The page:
Yet a rhetoric of performativity has developed that strips it of this theoretical heritage and turns it into a tool for defending the power of the subject, through the conscious presence of agential intention, to intervene in the discourse of gender and so to free that discourse of its injurious potential. To paraphrase the argument: “Because I choose my gendered practices, I subvert their harmful functions.”1 This rhetoric of performativity is a much-weakened strain of the one articulated in Gender Trouble and across Butler's subsequent work. In a sense, it reduces performativity to performance: that is, it focuses on a single instance of a gendered practice and so forgets the historical chain of repetitions that makes each instance possible. Moreover, this weakened rhetoric of performativity allocates the positing power of the performative (whether speech act or gendering practice) back to an impenetrable, invulnerable, and independent subject that Butler went to psychoanalytic theory and deconstruction precisely to expose — as already pierced, already vulnerable, and already conditioned by a linguistic and therefore rhetorical relation. The subject does not wield the discursive power of the performative. Discourse, language itself, first en-genders the subject as an effect of language's positing power.

Transgender studies is inextricably invested in the question of intentionality: is the subject of gender in charge or not? For some, to answer in the negative runs the risk of also negating the “experience of gender identity's profound ontological claim … about the realness and inalienability of that identity” (Stryker and Whittle 2006: 183). And yet, as Sandy Stone argues in her 1987 field-inaugurating essay, “The Empire Strikes Back: A Posttranssexual Manifesto,” to treat (trans)sexuality as an essential component of one's being actually forecloses the analysis of the complex and even contradictory “chaos of lived gendered experience” ([1987] 2006: 230). Treating sex or gender as if they were unalterable facts of our being, or, on the other hand, treating them as if they were the radically alterable selections of a freely choosing subject, or even treating them as the culturally determined products of a socially constructed reality — each of these alternatives misses the significance of performativity for any theory of gender. The subject of gender is not in charge, but exposed, addressed by the performative power of gender rather than the addresser of it. Stone points our attention both beyond an essentialist understanding of gender and directly at its lived embodiment. The performative power of gender is its ceaseless materialization of gender in the flesh. It is the power not only to make bodies legible as having gendered characteristics but also to make gender itself take place through bodies. Gender is performative because it inscribes itself as a discourse each time it inscribes itself on a body, as a lived experience. As Susan Stryker argues in a 1998 special transgender issue of GLQ, lived experience “provide[s] a site for grappling with the problematic relation between principles of performativity and a materiality that, while inescapable, defies stable representation” (147). Through the rich yield of lived experience, transgender studies must pursue the question of performativity beyond representation. Transgender studies is positioned, at the intersection of gender's discursivity and its materiality, to open vital questions about the (re)formation of gender, subjectivity, bodies, and the body. These questions demand a performative theory that can also account for the unrepresentable experience of gender, of being addressed by gender, and so being tossed into a rhetorical relation with it. Performativity is the connection between gendered embodiment, gendered experience, and gender's discursive force.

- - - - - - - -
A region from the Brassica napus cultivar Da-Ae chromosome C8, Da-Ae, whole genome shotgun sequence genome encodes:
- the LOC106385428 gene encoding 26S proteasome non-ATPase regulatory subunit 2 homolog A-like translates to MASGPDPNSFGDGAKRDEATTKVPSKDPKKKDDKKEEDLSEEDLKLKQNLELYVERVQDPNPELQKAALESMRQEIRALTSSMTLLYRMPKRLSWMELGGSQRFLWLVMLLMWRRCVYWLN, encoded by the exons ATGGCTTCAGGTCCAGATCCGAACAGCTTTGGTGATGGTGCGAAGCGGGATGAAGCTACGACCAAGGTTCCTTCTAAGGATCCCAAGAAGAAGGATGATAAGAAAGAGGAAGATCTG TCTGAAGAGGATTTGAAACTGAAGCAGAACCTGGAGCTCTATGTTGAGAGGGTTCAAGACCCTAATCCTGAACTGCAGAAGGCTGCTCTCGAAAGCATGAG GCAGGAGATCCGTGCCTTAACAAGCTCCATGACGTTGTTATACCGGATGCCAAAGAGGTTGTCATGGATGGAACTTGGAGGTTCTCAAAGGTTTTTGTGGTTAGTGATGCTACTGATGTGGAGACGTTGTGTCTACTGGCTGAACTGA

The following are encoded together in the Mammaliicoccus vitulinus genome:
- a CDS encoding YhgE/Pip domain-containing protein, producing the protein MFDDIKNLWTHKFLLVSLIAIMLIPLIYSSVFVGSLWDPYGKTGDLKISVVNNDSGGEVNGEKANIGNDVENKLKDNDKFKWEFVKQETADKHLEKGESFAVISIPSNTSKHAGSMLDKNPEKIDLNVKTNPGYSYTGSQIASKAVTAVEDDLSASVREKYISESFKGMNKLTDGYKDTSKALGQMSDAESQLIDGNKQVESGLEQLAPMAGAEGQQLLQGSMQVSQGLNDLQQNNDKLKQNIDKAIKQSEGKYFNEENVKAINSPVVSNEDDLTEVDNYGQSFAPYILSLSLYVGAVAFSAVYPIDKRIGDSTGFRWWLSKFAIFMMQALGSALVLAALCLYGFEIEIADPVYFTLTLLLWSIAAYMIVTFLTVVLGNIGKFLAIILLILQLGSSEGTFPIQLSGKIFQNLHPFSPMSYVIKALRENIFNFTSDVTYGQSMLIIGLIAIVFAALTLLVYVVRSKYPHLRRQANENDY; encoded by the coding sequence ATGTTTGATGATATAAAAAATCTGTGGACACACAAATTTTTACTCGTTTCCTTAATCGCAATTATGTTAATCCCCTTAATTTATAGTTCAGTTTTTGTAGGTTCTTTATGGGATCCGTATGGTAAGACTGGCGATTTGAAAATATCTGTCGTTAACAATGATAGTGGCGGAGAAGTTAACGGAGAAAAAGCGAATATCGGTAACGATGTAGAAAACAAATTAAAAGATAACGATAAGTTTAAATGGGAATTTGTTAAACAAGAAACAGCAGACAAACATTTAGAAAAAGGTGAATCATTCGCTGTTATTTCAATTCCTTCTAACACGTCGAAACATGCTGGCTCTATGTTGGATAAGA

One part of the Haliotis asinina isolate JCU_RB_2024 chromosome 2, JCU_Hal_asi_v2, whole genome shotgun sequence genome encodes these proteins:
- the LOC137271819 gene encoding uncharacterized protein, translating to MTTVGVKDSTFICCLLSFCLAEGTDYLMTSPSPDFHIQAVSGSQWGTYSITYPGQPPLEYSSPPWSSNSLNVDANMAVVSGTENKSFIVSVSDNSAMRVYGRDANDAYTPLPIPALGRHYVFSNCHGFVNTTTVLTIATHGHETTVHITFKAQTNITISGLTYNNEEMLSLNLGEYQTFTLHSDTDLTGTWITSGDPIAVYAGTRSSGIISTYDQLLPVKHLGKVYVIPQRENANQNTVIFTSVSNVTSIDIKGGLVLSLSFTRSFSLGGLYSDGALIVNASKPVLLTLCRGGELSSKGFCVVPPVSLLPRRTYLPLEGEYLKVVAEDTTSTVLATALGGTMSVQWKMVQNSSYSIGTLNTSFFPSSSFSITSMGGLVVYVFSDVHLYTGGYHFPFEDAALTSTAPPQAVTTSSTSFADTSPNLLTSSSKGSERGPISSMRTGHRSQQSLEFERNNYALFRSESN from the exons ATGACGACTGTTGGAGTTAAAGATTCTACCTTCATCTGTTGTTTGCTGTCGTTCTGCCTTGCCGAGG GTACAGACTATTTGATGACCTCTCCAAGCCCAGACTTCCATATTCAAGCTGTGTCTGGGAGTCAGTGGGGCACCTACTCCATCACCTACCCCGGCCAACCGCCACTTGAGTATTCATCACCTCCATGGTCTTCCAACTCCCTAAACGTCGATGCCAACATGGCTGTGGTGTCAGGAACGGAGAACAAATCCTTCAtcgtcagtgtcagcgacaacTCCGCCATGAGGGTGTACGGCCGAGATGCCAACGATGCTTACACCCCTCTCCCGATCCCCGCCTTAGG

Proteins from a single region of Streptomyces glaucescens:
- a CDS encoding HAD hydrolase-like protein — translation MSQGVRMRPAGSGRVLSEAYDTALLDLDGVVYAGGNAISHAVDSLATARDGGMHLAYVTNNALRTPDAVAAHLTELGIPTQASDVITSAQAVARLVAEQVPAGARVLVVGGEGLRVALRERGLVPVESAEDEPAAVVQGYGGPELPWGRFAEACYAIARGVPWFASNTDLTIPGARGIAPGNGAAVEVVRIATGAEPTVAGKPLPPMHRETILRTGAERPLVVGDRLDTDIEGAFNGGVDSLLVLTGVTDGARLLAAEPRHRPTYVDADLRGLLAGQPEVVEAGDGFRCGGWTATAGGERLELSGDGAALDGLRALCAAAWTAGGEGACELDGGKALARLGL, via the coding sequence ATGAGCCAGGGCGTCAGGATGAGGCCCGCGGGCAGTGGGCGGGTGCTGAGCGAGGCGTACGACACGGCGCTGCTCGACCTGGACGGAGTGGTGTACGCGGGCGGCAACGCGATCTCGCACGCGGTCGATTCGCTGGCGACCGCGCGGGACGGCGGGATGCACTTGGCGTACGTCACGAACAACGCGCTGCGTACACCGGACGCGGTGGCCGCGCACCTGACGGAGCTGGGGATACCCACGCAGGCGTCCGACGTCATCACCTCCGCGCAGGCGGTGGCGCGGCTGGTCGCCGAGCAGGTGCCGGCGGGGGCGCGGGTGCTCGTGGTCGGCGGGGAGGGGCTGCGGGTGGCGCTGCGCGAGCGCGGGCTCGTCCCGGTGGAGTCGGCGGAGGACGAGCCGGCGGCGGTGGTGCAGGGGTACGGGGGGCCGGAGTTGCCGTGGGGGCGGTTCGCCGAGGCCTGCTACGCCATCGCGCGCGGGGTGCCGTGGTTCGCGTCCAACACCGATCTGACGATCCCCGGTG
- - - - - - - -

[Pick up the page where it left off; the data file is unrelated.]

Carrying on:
1. For two exemplary refutations of such claims, see J. Halberstam 1998 (303, 306) and 2011.